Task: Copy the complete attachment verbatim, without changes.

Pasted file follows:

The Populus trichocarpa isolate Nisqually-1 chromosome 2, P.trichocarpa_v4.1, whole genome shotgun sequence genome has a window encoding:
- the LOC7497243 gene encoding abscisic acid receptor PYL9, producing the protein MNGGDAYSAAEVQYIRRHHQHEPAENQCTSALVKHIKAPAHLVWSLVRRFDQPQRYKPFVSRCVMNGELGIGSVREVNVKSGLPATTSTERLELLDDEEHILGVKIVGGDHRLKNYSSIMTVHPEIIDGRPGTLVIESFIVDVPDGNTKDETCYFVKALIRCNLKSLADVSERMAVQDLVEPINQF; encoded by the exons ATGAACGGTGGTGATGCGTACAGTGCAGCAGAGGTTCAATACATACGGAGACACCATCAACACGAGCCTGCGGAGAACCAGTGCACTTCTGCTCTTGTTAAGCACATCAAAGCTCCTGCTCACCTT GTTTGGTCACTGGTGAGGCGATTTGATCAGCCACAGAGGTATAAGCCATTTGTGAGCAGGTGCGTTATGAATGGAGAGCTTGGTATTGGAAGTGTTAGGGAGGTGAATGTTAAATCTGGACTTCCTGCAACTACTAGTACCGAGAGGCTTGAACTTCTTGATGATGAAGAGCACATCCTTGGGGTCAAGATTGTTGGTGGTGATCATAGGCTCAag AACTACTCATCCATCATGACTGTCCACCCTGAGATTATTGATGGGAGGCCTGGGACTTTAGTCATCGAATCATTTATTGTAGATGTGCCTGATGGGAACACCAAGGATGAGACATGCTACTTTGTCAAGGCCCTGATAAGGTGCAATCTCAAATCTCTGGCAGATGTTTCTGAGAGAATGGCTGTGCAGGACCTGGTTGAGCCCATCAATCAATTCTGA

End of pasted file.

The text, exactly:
The Populus trichocarpa isolate Nisqually-1 chromosome 2, P.trichocarpa_v4.1, whole genome shotgun sequence genome has a window encoding:
- the LOC7497243 gene encoding abscisic acid receptor PYL9, producing the protein MNGGDAYSAAEVQYIRRHHQHEPAENQCTSALVKHIKAPAHLVWSLVRRFDQPQRYKPFVSRCVMNGELGIGSVREVNVKSGLPATTSTERLELLDDEEHILGVKIVGGDHRLKNYSSIMTVHPEIIDGRPGTLVIESFIVDVPDGNTKDETCYFVKALIRCNLKSLADVSERMAVQDLVEPINQF; encoded by the exons ATGAACGGTGGTGATGCGTACAGTGCAGCAGAGGTTCAATACATACGGAGACACCATCAACACGAGCCTGCGGAGAACCAGTGCACTTCTGCTCTTGTTAAGCACATCAAAGCTCCTGCTCACCTT GTTTGGTCACTGGTGAGGCGATTTGATCAGCCACAGAGGTATAAGCCATTTGTGAGCAGGTGCGTTATGAATGGAGAGCTTGGTATTGGAAGTGTTAGGGAGGTGAATGTTAAATCTGGACTTCCTGCAACTACTAGTACCGAGAGGCTTGAACTTCTTGATGATGAAGAGCACATCCTTGGGGTCAAGATTGTTGGTGGTGATCATAGGCTCAag AACTACTCATCCATCATGACTGTCCACCCTGAGATTATTGATGGGAGGCCTGGGACTTTAGTCATCGAATCATTTATTGTAGATGTGCCTGATGGGAACACCAAGGATGAGACATGCTACTTTGTCAAGGCCCTGATAAGGTGCAATCTCAAATCTCTGGCAGATGTTTCTGAGAGAATGGCTGTGCAGGACCTGGTTGAGCCCATCAATCAATTCTGA